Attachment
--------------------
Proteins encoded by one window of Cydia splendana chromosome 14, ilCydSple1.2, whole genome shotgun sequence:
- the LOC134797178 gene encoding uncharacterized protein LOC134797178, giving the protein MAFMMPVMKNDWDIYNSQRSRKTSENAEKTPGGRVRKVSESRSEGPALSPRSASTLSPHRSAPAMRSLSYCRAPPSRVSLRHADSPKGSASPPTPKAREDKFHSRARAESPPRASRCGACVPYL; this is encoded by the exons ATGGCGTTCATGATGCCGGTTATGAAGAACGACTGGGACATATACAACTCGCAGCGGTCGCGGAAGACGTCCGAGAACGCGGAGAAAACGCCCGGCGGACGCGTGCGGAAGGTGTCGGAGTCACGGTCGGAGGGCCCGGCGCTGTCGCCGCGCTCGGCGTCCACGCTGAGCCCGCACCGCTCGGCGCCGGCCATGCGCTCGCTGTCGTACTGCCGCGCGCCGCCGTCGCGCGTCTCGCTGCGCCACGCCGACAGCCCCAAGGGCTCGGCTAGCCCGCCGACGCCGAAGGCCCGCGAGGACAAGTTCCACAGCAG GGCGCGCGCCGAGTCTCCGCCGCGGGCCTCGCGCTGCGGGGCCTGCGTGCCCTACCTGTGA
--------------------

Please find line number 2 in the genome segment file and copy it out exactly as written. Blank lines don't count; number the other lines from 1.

- the LOC134797178 gene encoding uncharacterized protein LOC134797178, giving the protein MAFMMPVMKNDWDIYNSQRSRKTSENAEKTPGGRVRKVSESRSEGPALSPRSASTLSPHRSAPAMRSLSYCRAPPSRVSLRHADSPKGSASPPTPKAREDKFHSRARAESPPRASRCGACVPYL; this is encoded by the exons ATGGCGTTCATGATGCCGGTTATGAAGAACGACTGGGACATATACAACTCGCAGCGGTCGCGGAAGACGTCCGAGAACGCGGAGAAAACGCCCGGCGGACGCGTGCGGAAGGTGTCGGAGTCACGGTCGGAGGGCCCGGCGCTGTCGCCGCGCTCGGCGTCCACGCTGAGCCCGCACCGCTCGGCGCCGGCCATGCGCTCGCTGTCGTACTGCCGCGCGCCGCCGTCGCGCGTCTCGCTGCGCCACGCCGACAGCCCCAAGGGCTCGGCTAGCCCGCCGACGCCGAAGGCCCGCGAGGACAAGTTCCACAGCAG GGCGCGCGCCGAGTCTCCGCCGCGGGCCTCGCGCTGCGGGGCCTGCGTGCCCTACCTGTGA